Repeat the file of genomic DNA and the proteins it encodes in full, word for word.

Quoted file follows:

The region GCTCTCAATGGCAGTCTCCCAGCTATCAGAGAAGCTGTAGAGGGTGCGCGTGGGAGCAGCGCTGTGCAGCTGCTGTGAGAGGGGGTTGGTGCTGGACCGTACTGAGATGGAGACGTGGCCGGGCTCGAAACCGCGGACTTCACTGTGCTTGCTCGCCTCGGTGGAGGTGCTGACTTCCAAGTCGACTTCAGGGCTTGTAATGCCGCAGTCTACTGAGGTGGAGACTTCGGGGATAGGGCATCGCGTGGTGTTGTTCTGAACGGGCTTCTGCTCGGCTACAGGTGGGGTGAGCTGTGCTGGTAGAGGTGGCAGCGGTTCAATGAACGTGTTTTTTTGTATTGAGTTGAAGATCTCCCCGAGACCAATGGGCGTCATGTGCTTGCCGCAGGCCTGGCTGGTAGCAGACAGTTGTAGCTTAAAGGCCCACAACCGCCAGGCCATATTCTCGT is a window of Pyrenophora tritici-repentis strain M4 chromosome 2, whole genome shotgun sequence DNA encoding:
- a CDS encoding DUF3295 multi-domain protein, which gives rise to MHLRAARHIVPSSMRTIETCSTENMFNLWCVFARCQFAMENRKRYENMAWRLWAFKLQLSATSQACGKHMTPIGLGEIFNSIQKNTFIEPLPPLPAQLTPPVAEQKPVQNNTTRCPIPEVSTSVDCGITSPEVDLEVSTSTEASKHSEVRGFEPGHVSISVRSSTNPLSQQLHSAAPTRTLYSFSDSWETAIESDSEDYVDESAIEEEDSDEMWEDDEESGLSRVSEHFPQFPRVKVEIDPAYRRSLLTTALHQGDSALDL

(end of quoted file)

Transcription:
The region GCTCTCAATGGCAGTCTCCCAGCTATCAGAGAAGCTGTAGAGGGTGCGCGTGGGAGCAGCGCTGTGCAGCTGCTGTGAGAGGGGGTTGGTGCTGGACCGTACTGAGATGGAGACGTGGCCGGGCTCGAAACCGCGGACTTCACTGTGCTTGCTCGCCTCGGTGGAGGTGCTGACTTCCAAGTCGACTTCAGGGCTTGTAATGCCGCAGTCTACTGAGGTGGAGACTTCGGGGATAGGGCATCGCGTGGTGTTGTTCTGAACGGGCTTCTGCTCGGCTACAGGTGGGGTGAGCTGTGCTGGTAGAGGTGGCAGCGGTTCAATGAACGTGTTTTTTTGTATTGAGTTGAAGATCTCCCCGAGACCAATGGGCGTCATGTGCTTGCCGCAGGCCTGGCTGGTAGCAGACAGTTGTAGCTTAAAGGCCCACAACCGCCAGGCCATATTCTCGT is a window of Pyrenophora tritici-repentis strain M4 chromosome 2, whole genome shotgun sequence DNA encoding:
- a CDS encoding DUF3295 multi-domain protein, which gives rise to MHLRAARHIVPSSMRTIETCSTENMFNLWCVFARCQFAMENRKRYENMAWRLWAFKLQLSATSQACGKHMTPIGLGEIFNSIQKNTFIEPLPPLPAQLTPPVAEQKPVQNNTTRCPIPEVSTSVDCGITSPEVDLEVSTSTEASKHSEVRGFEPGHVSISVRSSTNPLSQQLHSAAPTRTLYSFSDSWETAIESDSEDYVDESAIEEEDSDEMWEDDEESGLSRVSEHFPQFPRVKVEIDPAYRRSLLTTALHQGDSALDL